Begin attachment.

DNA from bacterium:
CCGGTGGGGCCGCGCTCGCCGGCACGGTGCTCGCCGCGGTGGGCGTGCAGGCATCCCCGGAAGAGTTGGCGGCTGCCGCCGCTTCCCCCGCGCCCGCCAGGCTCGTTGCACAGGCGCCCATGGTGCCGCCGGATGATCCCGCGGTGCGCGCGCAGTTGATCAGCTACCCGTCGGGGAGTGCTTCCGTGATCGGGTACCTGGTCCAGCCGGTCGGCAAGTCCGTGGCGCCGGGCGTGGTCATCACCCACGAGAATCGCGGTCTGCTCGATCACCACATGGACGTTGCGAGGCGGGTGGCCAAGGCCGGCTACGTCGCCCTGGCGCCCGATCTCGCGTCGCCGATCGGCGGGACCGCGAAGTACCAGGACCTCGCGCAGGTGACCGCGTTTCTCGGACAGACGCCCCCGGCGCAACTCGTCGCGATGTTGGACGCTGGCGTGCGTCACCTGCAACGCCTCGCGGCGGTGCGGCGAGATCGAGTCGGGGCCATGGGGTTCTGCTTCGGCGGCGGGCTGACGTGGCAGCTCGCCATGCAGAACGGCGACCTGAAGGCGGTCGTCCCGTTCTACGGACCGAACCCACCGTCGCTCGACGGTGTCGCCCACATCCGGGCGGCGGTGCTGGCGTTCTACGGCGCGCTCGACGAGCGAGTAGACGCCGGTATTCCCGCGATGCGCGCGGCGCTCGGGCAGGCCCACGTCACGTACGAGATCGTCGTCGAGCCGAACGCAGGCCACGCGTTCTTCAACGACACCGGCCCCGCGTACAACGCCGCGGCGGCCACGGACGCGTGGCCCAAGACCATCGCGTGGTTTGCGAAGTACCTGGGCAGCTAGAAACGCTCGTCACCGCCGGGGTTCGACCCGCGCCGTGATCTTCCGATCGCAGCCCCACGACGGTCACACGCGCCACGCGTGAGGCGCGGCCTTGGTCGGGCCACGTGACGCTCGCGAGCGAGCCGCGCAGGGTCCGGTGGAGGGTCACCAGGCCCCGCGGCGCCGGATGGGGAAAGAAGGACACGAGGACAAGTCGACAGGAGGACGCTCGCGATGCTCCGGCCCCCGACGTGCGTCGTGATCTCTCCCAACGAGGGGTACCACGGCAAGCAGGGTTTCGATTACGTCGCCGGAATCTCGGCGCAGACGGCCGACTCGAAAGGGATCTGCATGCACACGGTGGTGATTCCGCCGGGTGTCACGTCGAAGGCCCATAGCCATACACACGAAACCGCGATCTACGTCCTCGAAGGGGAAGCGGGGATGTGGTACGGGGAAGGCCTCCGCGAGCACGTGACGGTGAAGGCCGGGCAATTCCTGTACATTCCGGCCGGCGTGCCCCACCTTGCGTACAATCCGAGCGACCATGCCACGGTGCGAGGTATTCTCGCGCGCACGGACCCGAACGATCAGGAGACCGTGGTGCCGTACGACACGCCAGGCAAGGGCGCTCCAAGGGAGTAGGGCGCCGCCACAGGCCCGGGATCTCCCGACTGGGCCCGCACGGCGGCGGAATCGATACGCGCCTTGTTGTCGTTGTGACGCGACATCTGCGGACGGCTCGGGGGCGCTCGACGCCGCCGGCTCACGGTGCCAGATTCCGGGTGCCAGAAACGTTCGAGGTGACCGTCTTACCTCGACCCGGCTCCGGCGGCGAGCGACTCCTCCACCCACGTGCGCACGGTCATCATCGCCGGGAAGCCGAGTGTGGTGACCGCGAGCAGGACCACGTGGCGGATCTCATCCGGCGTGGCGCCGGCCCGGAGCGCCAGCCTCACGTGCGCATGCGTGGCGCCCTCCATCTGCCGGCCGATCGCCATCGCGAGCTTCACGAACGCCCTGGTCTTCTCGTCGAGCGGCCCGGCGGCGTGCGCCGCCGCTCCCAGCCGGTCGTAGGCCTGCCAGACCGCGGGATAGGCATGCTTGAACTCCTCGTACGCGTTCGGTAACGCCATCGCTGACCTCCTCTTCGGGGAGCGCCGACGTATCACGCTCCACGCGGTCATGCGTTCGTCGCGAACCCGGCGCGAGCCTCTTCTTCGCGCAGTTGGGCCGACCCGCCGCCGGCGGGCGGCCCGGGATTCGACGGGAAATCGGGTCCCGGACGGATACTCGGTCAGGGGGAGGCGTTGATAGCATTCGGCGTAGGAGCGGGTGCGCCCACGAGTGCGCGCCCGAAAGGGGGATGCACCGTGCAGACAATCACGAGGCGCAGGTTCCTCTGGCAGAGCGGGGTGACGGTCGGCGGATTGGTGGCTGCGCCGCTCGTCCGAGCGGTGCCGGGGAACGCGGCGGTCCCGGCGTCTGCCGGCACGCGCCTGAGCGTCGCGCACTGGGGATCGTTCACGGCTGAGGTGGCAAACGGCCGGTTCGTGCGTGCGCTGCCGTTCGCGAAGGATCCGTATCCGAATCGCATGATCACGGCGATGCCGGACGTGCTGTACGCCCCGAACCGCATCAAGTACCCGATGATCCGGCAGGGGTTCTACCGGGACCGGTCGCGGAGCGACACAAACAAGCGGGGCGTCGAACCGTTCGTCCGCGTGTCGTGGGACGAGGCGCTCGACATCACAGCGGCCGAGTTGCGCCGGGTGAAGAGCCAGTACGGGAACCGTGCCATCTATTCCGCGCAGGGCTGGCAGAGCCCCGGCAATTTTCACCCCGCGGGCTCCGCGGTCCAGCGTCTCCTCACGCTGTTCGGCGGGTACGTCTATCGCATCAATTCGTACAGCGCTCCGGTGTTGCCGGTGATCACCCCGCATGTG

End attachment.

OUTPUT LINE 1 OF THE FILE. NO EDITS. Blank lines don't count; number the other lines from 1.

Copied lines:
DNA from bacterium: